WARD, Captain Charles K, an officer who disappeared recently, belongs to the NZ Dental Corps. Enquiries suggest he may still be alive as he was seen after the discovery of an abandoned vehicle. (London 22 Jan) Captain WARD, a NZ officer from Mt Felix Hospital at Wilton is missing. He came back from France ill. His vehicle, hat and letters have been found in the Thames. (London 27 Jan) [AWN 31.01.1918] P.17

WATT, Private Henry, Dunedin, left NZ with the 2nd Reinforcements, Otago Infantry. He landed on the peninsula on the memorable 25 April and was wounded a few days later. After 2 months in hospital in Egypt he returned to Gallipoli where he remained until the evacuation. In France he saw much fighting until he was wounded during the offensive at Messines on 7 June. The wounds were caused by shrapnel and mainly in the back. [AWN 03.01.1918] p.16

WEBB, Driver William Wilson, who died at the Walton on Thames Hospital on 7 December, was the only son of Mr Seth Webb of Cambridge. Prior to enlisting in the Main Body he was farming at Opotiki. He saw service in Egypt and at Gallipoli and went to France after the evacuation of the Peninsula. Last March he was invalided to England suffering from pleurisy and subsequently succumbed to illness. [AWN 10.01.1918] P.20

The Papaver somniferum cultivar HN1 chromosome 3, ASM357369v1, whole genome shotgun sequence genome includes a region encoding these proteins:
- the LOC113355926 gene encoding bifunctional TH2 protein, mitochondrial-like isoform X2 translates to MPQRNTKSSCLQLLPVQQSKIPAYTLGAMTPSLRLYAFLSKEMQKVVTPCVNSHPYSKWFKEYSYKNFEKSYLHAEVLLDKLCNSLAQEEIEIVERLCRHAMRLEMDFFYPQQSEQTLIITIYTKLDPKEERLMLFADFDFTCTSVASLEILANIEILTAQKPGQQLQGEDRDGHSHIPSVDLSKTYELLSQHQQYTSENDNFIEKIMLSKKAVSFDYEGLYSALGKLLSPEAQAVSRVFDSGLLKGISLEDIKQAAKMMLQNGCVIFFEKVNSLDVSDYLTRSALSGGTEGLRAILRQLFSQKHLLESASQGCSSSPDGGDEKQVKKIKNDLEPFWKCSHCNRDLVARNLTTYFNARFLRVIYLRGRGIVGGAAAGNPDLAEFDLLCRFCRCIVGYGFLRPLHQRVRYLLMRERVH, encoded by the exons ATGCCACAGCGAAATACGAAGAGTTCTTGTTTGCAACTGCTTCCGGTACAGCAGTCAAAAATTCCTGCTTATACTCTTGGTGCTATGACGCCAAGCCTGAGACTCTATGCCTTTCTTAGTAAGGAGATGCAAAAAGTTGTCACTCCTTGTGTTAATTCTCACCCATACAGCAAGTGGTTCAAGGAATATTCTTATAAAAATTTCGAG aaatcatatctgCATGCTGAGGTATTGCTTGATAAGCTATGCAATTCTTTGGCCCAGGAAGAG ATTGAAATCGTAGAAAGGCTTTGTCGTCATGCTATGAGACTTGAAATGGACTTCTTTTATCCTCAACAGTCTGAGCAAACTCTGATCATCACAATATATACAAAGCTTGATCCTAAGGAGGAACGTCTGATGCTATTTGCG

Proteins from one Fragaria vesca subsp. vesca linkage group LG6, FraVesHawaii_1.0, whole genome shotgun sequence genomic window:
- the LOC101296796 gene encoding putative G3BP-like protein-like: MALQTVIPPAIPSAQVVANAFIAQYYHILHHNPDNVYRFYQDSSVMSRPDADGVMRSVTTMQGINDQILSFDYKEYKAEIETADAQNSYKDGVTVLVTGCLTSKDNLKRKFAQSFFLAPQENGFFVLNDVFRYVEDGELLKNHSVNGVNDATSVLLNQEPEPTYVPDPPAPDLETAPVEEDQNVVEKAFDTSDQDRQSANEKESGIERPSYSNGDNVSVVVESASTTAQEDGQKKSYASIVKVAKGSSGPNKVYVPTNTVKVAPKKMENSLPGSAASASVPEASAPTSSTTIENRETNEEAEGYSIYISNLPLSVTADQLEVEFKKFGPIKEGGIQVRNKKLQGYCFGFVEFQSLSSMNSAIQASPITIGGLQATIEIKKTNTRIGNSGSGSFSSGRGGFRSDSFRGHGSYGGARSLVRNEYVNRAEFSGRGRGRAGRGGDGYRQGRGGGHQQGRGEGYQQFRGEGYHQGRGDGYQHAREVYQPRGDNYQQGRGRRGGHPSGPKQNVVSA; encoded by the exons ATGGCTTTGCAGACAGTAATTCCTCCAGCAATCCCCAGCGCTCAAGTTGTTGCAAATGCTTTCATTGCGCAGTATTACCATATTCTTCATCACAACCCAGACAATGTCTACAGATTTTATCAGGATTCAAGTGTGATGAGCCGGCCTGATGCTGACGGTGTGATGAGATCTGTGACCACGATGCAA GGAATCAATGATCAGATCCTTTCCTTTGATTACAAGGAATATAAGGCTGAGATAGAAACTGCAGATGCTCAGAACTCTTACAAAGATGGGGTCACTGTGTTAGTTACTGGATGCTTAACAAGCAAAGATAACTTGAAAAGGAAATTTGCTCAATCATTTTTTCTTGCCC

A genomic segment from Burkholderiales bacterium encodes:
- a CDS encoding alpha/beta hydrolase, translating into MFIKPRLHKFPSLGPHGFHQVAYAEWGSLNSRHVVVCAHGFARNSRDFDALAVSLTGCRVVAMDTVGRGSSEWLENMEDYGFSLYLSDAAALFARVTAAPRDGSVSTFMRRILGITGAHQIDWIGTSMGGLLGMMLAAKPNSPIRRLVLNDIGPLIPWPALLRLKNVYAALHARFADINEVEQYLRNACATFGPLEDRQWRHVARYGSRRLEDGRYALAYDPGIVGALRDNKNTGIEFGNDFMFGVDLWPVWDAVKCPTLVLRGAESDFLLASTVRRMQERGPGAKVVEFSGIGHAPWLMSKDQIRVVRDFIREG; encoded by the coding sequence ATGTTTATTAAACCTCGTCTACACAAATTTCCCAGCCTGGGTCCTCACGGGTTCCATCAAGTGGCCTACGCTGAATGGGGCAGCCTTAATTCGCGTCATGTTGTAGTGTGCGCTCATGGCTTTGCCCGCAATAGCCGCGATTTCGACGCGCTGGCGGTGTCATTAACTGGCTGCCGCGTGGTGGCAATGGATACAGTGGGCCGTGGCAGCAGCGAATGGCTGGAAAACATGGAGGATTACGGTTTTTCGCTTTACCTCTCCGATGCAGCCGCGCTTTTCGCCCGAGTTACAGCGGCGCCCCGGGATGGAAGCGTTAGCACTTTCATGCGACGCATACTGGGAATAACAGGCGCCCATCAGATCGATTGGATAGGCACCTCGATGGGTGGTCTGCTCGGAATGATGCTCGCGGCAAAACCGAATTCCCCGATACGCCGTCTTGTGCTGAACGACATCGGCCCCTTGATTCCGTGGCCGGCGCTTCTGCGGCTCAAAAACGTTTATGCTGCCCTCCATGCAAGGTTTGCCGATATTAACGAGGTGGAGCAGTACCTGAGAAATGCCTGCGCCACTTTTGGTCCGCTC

WEBB, Private Wm T, Palmerston North, returning to NZ, succumbed to injuries and was buried at sea. [AWN 03.01.1918] p.16

WHITE, Private Arthur William, killed in action in France on December 18, was a son of Mr Henry White of Owen’s Road, Epsom. He left for the front a year ago with the 22nd Reinforcements in the Machine-gun Section. He served in the war in South Africa. For some years he was engaged as a builder at Te Awamutu. He was a member of the Auckland Male Choir for some years and of church choirs in Auckland and Te Awamutu and had a large circle of musical friends. He leaves a widow. [AWN 17.01.1918] P.20